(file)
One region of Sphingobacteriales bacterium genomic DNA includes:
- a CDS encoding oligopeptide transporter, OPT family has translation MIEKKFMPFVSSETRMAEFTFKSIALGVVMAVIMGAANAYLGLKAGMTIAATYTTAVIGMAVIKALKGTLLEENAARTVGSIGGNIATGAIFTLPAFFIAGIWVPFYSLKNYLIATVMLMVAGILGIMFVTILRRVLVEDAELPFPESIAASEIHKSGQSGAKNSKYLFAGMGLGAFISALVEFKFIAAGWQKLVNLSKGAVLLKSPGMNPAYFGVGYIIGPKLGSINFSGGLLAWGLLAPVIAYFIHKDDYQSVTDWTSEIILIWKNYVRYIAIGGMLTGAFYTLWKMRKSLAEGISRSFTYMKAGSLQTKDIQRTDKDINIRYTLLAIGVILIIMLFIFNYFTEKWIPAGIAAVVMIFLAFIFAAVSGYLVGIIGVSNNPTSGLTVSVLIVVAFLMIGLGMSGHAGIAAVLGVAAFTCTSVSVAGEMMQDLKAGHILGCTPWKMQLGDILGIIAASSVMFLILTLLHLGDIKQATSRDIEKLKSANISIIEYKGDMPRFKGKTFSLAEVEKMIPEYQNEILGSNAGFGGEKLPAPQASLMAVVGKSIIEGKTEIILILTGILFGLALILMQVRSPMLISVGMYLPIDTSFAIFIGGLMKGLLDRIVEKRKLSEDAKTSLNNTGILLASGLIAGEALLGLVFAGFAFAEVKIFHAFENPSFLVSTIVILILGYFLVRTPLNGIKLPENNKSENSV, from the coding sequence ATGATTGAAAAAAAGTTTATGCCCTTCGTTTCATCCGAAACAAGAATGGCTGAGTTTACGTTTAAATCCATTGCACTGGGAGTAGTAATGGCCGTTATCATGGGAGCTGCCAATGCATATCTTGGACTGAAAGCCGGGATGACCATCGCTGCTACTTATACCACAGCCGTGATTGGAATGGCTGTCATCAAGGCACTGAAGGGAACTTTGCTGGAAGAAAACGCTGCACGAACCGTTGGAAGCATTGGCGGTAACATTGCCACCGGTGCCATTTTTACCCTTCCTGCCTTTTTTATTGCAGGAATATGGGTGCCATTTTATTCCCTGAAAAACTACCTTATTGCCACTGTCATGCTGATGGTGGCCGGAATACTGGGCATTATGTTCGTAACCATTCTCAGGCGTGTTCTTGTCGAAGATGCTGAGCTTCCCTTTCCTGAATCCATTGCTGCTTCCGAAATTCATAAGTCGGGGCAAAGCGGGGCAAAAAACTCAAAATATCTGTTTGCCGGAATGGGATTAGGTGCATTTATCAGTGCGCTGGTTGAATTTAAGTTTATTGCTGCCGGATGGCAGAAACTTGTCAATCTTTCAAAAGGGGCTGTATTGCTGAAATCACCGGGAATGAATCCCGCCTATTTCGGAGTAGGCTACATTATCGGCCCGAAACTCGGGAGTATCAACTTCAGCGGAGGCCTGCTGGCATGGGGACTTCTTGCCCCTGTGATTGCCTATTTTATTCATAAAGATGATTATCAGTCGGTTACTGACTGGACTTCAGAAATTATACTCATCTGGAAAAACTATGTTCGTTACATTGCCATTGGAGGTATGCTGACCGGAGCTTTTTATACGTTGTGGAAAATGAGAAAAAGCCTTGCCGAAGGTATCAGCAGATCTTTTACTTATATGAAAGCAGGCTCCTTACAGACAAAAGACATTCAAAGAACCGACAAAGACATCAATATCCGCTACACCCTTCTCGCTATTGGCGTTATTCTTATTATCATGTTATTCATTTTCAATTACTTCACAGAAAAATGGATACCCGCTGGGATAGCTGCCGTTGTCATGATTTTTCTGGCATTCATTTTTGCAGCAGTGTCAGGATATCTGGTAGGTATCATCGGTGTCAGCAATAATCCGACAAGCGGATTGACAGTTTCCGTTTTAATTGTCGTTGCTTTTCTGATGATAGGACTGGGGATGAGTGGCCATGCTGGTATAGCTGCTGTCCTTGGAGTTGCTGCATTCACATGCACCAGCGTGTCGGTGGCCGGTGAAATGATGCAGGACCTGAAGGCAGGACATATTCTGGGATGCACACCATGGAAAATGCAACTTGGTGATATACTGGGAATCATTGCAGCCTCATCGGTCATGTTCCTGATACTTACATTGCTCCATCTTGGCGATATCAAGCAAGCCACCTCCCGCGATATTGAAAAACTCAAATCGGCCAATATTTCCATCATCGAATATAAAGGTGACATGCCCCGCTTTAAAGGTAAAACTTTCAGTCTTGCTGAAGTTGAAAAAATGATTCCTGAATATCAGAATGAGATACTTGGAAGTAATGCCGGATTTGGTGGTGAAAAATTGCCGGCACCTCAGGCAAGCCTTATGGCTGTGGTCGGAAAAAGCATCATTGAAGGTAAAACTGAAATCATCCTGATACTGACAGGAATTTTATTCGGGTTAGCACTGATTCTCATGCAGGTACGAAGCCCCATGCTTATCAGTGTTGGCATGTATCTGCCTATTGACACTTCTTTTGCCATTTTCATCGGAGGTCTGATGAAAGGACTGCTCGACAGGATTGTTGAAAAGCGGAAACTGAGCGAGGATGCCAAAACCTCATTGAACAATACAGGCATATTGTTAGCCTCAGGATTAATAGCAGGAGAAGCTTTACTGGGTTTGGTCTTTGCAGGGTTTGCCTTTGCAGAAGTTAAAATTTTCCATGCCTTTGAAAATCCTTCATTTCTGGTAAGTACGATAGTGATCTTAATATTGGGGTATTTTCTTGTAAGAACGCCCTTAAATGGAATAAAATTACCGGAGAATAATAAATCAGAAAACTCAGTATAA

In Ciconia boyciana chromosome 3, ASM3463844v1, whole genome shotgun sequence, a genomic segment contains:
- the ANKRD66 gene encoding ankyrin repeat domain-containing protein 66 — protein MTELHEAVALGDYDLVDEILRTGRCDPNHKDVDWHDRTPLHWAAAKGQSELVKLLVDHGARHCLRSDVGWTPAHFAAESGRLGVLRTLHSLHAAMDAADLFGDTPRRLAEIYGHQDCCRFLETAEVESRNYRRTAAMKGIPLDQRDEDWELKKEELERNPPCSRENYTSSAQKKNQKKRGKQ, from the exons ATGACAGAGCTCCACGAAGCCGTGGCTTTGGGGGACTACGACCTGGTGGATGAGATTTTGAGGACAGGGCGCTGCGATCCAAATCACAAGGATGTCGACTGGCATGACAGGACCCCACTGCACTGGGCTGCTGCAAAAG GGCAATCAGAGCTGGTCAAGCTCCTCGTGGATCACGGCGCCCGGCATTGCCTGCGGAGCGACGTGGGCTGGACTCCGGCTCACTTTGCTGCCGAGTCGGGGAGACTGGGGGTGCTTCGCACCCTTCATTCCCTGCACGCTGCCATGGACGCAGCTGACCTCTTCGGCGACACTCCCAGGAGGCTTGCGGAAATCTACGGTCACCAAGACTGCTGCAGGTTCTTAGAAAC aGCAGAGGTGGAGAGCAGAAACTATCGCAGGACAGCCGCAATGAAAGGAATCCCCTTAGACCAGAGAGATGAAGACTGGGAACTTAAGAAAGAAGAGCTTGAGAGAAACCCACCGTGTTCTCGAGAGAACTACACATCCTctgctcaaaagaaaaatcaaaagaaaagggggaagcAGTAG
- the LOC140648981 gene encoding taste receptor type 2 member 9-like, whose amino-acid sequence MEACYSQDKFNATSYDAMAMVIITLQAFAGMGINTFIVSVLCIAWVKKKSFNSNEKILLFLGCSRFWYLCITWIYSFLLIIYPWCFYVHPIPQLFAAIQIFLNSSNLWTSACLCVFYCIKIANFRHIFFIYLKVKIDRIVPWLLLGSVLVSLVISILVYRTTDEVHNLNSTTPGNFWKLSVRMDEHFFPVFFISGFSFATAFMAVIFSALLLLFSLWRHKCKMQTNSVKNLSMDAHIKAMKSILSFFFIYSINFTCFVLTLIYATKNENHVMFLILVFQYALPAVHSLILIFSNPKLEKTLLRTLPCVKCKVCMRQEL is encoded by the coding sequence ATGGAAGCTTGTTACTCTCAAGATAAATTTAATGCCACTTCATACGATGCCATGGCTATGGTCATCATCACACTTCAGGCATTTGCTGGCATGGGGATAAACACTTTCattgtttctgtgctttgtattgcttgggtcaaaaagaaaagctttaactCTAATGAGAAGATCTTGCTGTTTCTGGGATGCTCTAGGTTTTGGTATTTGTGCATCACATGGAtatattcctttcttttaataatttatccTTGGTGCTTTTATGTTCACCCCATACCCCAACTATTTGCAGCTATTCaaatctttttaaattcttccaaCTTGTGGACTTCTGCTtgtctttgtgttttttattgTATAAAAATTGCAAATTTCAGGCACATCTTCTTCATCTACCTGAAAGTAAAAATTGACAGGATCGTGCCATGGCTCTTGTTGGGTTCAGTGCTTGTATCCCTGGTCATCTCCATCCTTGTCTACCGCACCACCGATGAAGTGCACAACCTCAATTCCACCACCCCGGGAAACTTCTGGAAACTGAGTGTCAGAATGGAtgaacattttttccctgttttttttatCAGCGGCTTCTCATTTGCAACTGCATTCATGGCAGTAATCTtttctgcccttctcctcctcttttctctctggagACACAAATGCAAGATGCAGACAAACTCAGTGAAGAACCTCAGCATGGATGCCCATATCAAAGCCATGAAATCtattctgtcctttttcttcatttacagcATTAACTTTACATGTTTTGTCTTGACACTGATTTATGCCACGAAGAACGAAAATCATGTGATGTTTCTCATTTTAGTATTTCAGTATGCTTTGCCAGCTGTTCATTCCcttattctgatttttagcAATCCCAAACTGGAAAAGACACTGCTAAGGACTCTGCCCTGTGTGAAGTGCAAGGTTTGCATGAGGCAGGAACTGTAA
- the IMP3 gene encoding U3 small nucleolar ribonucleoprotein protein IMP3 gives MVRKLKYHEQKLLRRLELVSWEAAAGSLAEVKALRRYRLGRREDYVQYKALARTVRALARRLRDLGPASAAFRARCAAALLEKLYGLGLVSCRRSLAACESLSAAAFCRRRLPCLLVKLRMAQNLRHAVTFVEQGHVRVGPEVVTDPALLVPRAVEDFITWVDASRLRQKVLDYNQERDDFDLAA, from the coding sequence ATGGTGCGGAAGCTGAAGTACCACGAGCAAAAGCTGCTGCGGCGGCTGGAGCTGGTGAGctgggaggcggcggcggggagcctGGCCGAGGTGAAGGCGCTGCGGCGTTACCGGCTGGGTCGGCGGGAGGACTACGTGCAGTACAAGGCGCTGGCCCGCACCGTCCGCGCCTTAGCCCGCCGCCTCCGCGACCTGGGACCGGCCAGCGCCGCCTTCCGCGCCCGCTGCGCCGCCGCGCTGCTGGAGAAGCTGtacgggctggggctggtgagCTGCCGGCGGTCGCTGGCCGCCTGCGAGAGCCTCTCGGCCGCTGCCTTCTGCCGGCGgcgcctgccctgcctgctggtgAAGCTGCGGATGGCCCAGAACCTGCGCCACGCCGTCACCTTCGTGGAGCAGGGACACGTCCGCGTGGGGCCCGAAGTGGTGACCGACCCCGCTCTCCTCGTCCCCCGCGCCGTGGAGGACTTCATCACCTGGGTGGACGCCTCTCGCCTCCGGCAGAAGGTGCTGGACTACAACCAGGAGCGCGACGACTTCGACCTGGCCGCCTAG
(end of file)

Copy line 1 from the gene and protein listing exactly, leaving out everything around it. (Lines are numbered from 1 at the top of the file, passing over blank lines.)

One region of Sphingobacteriales bacterium genomic DNA includes: